Jones Settlement contains about 25 cabins. According to Gardner, it is the only piece of property in Fannin County that backs up to the Cohuttas. The rest of the wilderness is surrounded by National Forest.
USFS is now conducting water drops on the fire to keep its heat down. USFS is using two helicopters to make the drops. One has a 150 gallon capacity and draws its water from a bucket filled at Lake Ocoee. The other has a 2,880 gallon capacity and uses a snorkel which sucks water up from the lake. Both helicopters are using Lake Ocoee as it is five minutes by air from the fire area. Lake Blue Ridge is much further.
Within a Wilderness Area, fire crews must use fire control methods that have minimal impact. USFS’ overall plan is to control the fire with natural barriers like Jack’s River, Conasauga Creek and Rough Creek and man-made fire breaks such as Rough Ridge and East Cowpen trails. In total, USFS has established 15 miles of control lines, which included natural and man-made fire breaks. Fire crews daily hike the natural and man-made fire breaks to clean the breaks of leaves or dead fall which fire could use to travel over the breaks. Crews are also igniting back fires from the fire breaks with the idea that the back fires will burn up all the fuel between it and the main fire, leaving the main fire with nothing to fuel it. USFS is also conducting a daily fly-over of the fire. The site of the fire is an extremely remote, rugged area with limited access. Crews must hike in all their firefighting equipment like shovels and saws.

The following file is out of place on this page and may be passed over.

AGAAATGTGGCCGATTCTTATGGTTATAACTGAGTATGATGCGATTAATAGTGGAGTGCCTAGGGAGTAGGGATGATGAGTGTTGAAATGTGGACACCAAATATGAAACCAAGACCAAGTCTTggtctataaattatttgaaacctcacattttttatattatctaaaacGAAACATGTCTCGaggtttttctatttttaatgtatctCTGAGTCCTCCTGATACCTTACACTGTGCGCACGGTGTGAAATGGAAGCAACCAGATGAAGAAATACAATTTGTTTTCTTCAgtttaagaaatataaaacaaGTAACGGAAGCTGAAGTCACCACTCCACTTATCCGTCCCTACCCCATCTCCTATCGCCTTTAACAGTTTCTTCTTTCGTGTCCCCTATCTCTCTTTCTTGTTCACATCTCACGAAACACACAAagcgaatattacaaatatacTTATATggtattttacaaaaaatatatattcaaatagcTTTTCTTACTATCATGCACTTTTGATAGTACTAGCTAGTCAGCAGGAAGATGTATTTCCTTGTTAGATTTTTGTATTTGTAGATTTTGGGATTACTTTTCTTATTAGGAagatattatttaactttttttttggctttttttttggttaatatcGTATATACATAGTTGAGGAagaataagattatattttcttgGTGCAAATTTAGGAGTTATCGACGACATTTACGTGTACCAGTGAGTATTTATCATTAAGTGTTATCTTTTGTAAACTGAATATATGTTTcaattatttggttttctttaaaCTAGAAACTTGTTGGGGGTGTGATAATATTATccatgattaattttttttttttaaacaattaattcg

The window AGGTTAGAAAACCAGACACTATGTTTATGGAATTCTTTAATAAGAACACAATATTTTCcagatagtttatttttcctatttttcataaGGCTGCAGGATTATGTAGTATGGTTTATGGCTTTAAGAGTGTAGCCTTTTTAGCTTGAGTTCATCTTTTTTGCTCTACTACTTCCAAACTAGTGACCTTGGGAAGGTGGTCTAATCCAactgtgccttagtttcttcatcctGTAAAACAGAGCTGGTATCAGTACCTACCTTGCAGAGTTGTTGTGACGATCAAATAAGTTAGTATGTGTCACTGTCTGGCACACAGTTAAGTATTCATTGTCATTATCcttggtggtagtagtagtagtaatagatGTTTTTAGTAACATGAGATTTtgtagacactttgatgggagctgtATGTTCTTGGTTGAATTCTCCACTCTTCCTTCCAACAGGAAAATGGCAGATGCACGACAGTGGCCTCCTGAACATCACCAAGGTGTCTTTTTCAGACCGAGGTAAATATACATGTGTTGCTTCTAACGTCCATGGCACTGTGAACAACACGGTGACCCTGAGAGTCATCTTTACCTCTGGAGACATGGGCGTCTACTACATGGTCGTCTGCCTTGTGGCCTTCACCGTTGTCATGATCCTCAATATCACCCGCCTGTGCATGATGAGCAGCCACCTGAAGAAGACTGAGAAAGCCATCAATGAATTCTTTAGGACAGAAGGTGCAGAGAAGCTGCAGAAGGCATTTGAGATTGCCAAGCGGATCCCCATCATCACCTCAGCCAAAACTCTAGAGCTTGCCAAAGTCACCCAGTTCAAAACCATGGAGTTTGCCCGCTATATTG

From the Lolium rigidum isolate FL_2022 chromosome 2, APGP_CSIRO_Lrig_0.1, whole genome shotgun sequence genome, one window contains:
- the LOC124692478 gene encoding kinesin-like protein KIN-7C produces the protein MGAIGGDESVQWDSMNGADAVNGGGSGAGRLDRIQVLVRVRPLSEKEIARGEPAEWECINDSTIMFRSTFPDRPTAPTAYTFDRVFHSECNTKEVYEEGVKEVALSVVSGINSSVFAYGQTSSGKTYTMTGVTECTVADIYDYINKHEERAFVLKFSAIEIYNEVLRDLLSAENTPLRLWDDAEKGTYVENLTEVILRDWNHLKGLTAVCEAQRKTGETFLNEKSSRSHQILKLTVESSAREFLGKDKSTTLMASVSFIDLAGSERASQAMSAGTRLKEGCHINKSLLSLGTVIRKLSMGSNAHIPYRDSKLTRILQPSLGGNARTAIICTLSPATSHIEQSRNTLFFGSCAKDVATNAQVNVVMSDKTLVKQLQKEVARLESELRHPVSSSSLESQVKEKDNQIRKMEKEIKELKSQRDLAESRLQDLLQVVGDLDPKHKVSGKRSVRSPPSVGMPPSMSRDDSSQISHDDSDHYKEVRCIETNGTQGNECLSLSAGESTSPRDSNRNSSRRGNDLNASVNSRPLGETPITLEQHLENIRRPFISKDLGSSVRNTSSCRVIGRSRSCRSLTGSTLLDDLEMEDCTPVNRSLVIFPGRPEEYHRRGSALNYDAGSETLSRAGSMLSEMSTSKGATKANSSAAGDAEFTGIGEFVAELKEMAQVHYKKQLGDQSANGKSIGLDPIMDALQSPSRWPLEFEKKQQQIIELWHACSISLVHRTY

A lightning strike ignited Rough Ridge fire in mid-October. Gardner said that lightning strikes only start 3% of the fires in the Cohutta Wilderness Area. The other 97% of fires are human-caused. In fact, Conasauga District rangers are now dealing with fires in the western part of their district and have brought in a fire management crew to oversee the Rough Ridge fire in the Cohuttas.
Gardner says that Fannin County can expect Rough Ridge fire to burn for a while. The next predicted rain is in the middle of November. Other weather services say that north Georgia’s drought could last through winter.
The fire burns more slowly in the morning hours due to higher humidity and lower temperatures. In the afternoon, low humidity and higher temperatures cause the fire to pick up again. Wind directions change day to day, so different communities may experience smoke impacts on different days.
A burn ban for Fannin County started on Oct.22nd. There should be no outdoor burning of any type including fire pits, campfires and burn barrels. On Oct. 23rd a smoldering fire pit on an outdoor deck in Gwinnett County started a fire which engulf the house, killing all five people in the house. Fannin County EMA and Fire Department remind residents one floating ember can start a fire.
Current closures associated with the Rough Ridge wildfire include:
- Forest Service Road 64 from Betty Gap trailhead to Three Forks trailhead
- Three Forks trailhead parking lot
- East Cowpen trail from Three Forks parking lot to the junction with Panther Creek trail, and
- Entire length of Rough Ridge trail from the junction with East Cowpen trail to Jacks River trail.